Marianne, Part I

She outlived herself but seemed to die younger than her fifty-eight years. Which seems strange since she chased the worm from her teen years on. I’ve heard that drunks grow hard and worn before their livers give up, but she never looked that way; I guess I didn’t know her the way I thought. My second sister and the closest of four to my heart and I in the middle and big brother to them all.

We fought she and I but only over words, “Pa-lace” I’d read and “palace” she would grrrrr, and we’d argue til she’d pinch and I’d run whining to mom. Six years my senior (I’d often hee hee hee to her chagrin), and strawberry blonde with a sublime beauty that made men turn and pine. Her freckled face in photos, bobby sox, and saddle shoes, such high fashion back then she wore so well.

I’d taunt her through the window while she and Bobby necked in the dark (his Ford Maverick I thought so cool), and Teas his youngest brother, my brother there in arms. She’d turn to glare at us at times, but Bobby’d yank her back, a sign that nights would reach an even darker black.

Our parents told me once after she crashed into a car, she had sneezed while crossing railroad tracks. She was lying to them then, not that I thought they believed her. Looking back, there were so many “sneezes,” but I was away and mom and dad didn’t want to worry me, and so I didn’t know until much later how much pain she caused them.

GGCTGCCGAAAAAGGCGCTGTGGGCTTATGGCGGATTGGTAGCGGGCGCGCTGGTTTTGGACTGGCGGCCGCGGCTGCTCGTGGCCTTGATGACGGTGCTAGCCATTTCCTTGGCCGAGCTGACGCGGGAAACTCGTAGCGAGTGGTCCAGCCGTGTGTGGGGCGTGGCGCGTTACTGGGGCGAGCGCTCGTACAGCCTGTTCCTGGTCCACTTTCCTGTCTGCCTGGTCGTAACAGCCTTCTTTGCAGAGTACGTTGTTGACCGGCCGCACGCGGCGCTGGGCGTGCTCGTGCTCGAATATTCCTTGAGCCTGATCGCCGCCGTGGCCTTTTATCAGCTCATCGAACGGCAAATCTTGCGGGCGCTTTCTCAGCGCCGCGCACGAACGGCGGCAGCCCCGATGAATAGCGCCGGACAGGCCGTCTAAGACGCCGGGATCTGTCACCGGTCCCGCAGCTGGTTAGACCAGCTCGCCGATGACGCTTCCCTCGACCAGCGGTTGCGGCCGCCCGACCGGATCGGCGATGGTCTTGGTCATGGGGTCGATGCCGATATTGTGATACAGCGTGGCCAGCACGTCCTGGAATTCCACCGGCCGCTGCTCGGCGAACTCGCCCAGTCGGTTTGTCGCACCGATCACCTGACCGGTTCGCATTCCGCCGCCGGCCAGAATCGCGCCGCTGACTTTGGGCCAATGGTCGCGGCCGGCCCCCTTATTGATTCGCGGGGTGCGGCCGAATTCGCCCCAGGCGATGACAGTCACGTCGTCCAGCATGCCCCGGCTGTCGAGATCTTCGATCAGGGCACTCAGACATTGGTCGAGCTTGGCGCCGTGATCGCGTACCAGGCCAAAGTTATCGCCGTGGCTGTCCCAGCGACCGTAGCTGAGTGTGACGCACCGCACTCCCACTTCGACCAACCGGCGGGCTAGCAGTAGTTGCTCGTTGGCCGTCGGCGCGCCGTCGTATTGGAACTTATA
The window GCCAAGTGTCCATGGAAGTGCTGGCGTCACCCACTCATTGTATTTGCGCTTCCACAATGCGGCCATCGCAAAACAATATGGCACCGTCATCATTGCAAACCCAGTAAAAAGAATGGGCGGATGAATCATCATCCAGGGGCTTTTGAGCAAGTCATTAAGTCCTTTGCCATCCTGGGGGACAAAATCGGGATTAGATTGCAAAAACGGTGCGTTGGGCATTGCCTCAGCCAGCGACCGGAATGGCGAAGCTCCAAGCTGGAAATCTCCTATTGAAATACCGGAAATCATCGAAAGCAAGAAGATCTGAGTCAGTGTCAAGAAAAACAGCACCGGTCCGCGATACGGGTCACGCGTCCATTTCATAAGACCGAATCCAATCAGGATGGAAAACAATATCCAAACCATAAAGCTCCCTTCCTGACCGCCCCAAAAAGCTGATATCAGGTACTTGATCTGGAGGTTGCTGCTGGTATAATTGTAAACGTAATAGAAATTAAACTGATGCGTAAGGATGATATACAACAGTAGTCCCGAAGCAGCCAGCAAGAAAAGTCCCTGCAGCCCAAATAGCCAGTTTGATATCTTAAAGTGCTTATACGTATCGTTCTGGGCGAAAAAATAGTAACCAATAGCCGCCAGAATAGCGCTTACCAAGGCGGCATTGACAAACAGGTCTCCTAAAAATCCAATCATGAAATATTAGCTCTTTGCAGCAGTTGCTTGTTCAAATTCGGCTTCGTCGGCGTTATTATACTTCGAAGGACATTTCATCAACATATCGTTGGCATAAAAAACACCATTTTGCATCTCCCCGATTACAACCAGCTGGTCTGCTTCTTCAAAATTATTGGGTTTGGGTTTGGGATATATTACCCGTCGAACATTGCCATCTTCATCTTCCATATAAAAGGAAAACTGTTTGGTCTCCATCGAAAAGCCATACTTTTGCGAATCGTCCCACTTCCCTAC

She worked as a cocktail waitress in Tampa, Fort Lauderdale, Clearwater among other places. The Don Cesar her favorite bar, I visited her there once. A silly job for someone with her weakness.

When the breeze comes through the window
And my thoughts begin to flow
With my nose pressed hard against the screen
The years rewind ’til I’m seventeen
When you showed me your brand new baby boy

Those were the years after we grew up fast
When we looked ahead and had no past
When life was a game and death a life away
And we laughed and never thought we’d pay
Not long before that church boy beat you up

I entered the world, was on my own
A bit reluctant at leaving home
While you had wed and been divorced
I didn’t know you had seen the worst
A husband could do to his young bride

I didn’t know about the life you led,
How you were beaten and how you bled
I was shielded from that by mom and dad
No idea how your world had turned so bad,
Or the baby you couldn’t bear to give him

I had no idea of the things you’d seen
While seventeen and living my dream
The sun had not yet climbed near its peak
My destiny was still my own to seek
While yours was turning toward the worm

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